Taspase1 is an Ntn-hydrolase overexpressed in primary human cancers, coordinating cancer cell proliferation, invasion, and metastasis. Loss of Taspase1 activity disrupts proliferation of human cancer cells in vitro and in mouse models of glioblastoma. Taspase1 is synthesized as an inactive proenzyme, becoming active upon intramolecular cleavage. The activation process changes the conformation of a long fragment at the C-terminus of the α subunit, for which no full-length structural information exists and whose function is poorly understood. We present a cloning strategy to generate a circularly permuted form of Taspase1 to determine the crystallographic structure of active Taspase1. We discovered that this region forms a long helix and is indispensable for the catalytic activity of Taspase1. Our study highlights the importance of this element for the enzymatic activity of Ntn-hydrolases, suggesting that it could be a potential target for the design of inhibitors with potential to be developed into anticancer therapeutics.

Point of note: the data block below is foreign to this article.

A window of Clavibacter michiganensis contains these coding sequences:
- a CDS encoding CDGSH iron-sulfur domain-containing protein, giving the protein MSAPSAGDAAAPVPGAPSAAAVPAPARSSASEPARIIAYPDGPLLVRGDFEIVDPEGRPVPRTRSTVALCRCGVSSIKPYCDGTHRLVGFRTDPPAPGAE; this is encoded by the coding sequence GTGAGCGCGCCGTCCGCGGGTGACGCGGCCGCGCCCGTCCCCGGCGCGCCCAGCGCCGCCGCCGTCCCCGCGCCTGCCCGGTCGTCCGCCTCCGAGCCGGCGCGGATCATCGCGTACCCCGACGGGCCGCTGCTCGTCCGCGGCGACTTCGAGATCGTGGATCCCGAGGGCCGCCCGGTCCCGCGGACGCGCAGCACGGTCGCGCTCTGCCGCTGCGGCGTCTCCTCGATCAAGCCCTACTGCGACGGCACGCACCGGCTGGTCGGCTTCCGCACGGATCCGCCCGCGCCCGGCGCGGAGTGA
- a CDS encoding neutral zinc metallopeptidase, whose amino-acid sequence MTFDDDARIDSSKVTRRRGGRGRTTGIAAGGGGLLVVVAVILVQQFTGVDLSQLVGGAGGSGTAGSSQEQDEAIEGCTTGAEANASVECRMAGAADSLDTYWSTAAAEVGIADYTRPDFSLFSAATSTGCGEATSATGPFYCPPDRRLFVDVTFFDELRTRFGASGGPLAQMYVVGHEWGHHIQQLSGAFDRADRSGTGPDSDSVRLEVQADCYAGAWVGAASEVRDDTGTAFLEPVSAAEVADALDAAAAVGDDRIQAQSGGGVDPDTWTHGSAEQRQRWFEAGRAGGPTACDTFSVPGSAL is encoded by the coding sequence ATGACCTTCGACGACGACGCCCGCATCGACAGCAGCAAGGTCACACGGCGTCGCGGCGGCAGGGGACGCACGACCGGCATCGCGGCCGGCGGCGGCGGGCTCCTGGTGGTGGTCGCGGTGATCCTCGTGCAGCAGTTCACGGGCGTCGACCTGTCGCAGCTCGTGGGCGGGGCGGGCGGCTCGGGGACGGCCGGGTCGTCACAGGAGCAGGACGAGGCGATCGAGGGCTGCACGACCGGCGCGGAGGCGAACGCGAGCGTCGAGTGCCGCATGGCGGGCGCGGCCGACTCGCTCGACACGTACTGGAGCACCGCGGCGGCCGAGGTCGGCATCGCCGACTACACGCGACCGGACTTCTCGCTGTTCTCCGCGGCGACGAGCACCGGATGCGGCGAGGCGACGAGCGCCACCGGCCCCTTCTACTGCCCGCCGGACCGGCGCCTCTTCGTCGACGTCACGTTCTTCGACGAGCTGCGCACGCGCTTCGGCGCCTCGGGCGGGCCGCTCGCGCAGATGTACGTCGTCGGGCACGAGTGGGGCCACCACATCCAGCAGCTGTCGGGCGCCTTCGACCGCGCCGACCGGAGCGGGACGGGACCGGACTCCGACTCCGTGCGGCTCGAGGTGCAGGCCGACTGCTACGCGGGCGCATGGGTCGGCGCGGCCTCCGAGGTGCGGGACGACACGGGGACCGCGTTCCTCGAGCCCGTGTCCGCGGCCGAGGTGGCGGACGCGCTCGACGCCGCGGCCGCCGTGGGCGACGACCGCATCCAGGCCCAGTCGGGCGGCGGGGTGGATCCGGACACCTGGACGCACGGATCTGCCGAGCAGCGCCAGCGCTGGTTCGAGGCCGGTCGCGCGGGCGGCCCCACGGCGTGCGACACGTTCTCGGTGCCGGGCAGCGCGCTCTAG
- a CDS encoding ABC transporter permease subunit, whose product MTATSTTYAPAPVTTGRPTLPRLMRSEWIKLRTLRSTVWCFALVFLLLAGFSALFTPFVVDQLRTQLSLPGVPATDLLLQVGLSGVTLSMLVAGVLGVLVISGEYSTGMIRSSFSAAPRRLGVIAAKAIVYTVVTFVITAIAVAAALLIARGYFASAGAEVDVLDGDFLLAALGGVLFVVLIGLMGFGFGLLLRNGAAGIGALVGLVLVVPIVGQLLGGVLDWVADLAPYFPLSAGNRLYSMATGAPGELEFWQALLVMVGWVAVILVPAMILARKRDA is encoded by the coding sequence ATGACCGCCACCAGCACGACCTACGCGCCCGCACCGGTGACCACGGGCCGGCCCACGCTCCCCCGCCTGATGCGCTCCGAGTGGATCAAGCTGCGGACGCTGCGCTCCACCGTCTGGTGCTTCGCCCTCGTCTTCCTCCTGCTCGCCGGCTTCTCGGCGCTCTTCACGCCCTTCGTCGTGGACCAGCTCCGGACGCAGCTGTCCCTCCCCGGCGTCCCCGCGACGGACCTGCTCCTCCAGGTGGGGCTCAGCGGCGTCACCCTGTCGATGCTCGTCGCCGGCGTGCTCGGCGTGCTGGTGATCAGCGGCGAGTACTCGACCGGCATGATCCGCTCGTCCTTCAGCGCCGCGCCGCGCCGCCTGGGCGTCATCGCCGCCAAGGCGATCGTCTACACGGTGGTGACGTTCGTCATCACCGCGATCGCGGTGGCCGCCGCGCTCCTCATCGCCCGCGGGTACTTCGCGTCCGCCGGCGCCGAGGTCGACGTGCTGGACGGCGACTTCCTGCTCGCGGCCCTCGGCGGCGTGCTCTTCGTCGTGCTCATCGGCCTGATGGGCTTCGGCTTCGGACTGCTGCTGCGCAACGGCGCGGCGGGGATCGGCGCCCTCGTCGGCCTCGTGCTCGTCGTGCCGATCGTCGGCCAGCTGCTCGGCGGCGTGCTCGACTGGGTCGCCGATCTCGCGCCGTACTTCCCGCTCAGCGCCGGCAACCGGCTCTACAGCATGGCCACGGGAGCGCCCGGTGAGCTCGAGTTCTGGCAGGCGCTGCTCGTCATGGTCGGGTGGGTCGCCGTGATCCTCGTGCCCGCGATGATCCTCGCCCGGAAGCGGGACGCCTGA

- X-ray crystallography
- intrinsically disordered proteins
- plant-type L-asparaginases